The best way to experience Nepal’s unbeatable combination of natural beauty and cultural riches is to walk through them. The immense contrasts in altitudes and climates found here support an equally spectacular mix of lifestyles, vegetation types, and wildlife. More than 110,000 visitors go trekking every year.
You don’t need to be a mountaineer with rippling muscles to enjoy trekking. If you are reasonably fit, have a spirit of adventure and are not afraid of walking, you qualify. There are excellent trekking agencies that will take care of all the details. All you have to do on the trail is concentrate on putting one foot before the other. On many popular trekking trails, you can also trek in what is known as “tea house style” — eating and staying in the many lodges and teahouses on the way instead of camping in tents.
Your trekking agency will provide equipment like sleeping bags, foam mattresses and tents. All you need to bring are your personal wear like walking boots and sandshoes, a water- and wind-proof jacket, woolen shirts, T-shirts, a thick pullover, shorts/skirts and trousers/track suit. Thermal underwear is necessary for high altitudes and cotton are best for lower and warmer altitudes. Also don’t forget a water bottle, Swiss army knife, sewing kit, torchlight with spare batteries, extra boot laces, sunglasses, sun cream and personal medical supplies.
Trekking is possible at any time of the year depending on where you are going. The most popular seasons are spring (February-May) and autumn (September-November). Winter is very cold above 4,000 m, and high mountain passes may be snowbound, but it is good for trekking at lower altitudes. During the monsoon season (June-August), you can trek in the rain-shadow areas north of the Himalaya like Mustang, Upper Manang and Dolpo. These places are out of reach of the rain clouds because of the high mountains and are unaffected by the monsoon.
You trek to enjoy the scenery on the trail, not to get to any place in a hurry. The main precaution to be taken while trekking is not to go up too high too fast. The body should be given plenty of time to acclimatize. Acute Mountain Sickness (AMS) refers to the effects of the thin air at high altitudes, which can be very dangerous and may even result in death. If you get initial symptoms like nausea, dizziness, swelling in the face and breathlessness, descend to a lower elevation immediately and seek medical help. Comprehensive travel insurance is advised to cover emergencies like helicopter rescue and medical treatment in case of accidents on the trail.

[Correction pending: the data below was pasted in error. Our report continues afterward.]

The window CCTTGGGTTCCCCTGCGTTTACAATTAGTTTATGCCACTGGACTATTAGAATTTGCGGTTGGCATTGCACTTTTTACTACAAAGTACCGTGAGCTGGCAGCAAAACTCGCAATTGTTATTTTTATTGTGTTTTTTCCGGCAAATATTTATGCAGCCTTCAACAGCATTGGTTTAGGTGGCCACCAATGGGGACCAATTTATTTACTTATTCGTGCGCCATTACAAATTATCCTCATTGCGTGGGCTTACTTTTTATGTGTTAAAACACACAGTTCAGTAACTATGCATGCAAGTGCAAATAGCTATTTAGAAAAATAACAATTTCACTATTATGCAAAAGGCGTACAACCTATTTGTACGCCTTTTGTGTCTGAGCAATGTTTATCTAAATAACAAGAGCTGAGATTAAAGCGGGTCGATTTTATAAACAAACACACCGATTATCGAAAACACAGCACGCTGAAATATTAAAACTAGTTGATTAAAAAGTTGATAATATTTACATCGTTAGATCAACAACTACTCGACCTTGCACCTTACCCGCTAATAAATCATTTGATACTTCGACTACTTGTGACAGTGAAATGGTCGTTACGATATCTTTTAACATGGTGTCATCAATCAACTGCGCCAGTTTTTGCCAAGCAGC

The entire length and breadth of the Kingdom is a paradise for trekkers. There are easy walks lasting a few days and there are strenuous expeditions that take several weeks. All of them have great scenery. Here are some popular destinations:
Annapurna. The most popular trekking route in Nepal, you will be walking through rhododendron forests over the foothills of the Annapurna and Dhaulagiri ranges. The Kali Gandaki Gorge, the deepest in the world, and Lake Tilicho (4,919 m), the highest lake, are located here. Treks to the Annapurna region start from the lake-side resort town of Pokhara. (Maximum elevation covered on the trek is 5,416 m.)
Everest. The highest mountain in the world continues to lure adventurers as ever. A hair-raising flight lands you at the airstrip of Lukla (2,850 m) from where you begin walking to the famous Sherpa village of Namche Bazaar and on to Tengboche monastery with the mesmerizing peak of Ama Dablam hovering in the sky. Then it’s over the glaciers to the foot of Everest for the view of a lifetime (maximum elevation 5,546 m)
Langtang. The third most popular trekking region in the Kingdom lies directly to the north of Kathmandu. The Gosaikund lakes situated here are a much-revered Hindu pilgrimage site. Langtang offers baffling extremes in topography and climate conditions. In just one day you can traverse five different vegetation zones trekking from the subtropics to timberline (maximum elevation 4,480 m).
Remote areas. For those who want to get off the beaten track, there is the trail to Mustang (maximum elevation 5,400 m) north of the Annapurna range which offers mind-boggling landscapes and mystical cultures. Manaslu in west-central Nepal (maximum elevation 5,213 m) offers a diverse range of pristine eco-systems. Makalu in the eastern part of the country (maximum elevation 5,350 m) takes you through isolated valleys and high mountain passes to the base of the fifth highest peak on earth. Dolpo in northwest Nepal (maximum elevation 4,500 m) captivates visitors with its Phoksundo Lake and unparalleled scenery.
Entry Procedures & Visa Rules
a. Tourist Visa
Visa Facility Duration Fee
Multiple entry 15 days US$ 30 or equivalent convertible currency
Multiple entry 30 days US$ 50 or equivalent convertible currency
Multiple entry 90 days US$ 150 or equivalent convertible currency
b. Gratis (Free) Visa
• Gratis visa for 30 days is available only for nationals of SAARC countries. However, for extension of visa for SAARC nationals, the rule is same as that of other nationals.
• Indian nationals do not require a visa to enter into Nepal.
For Visa Extension:
Tourists can stay for a maximum of 150 days in a visa year (Jan 1 to Dec 31) extending the visa at the rate of 2 US $ per day. However, a minimum amount of 30 US$ has to be paid for a period of 15 days or less.
(For further information, please, contact Department of Immigration, Maitighar, Impact Building, Kathmandu, Tel: 00977-1-4221996/ 4223590/ 4222453, Web: www.immi.gov.np )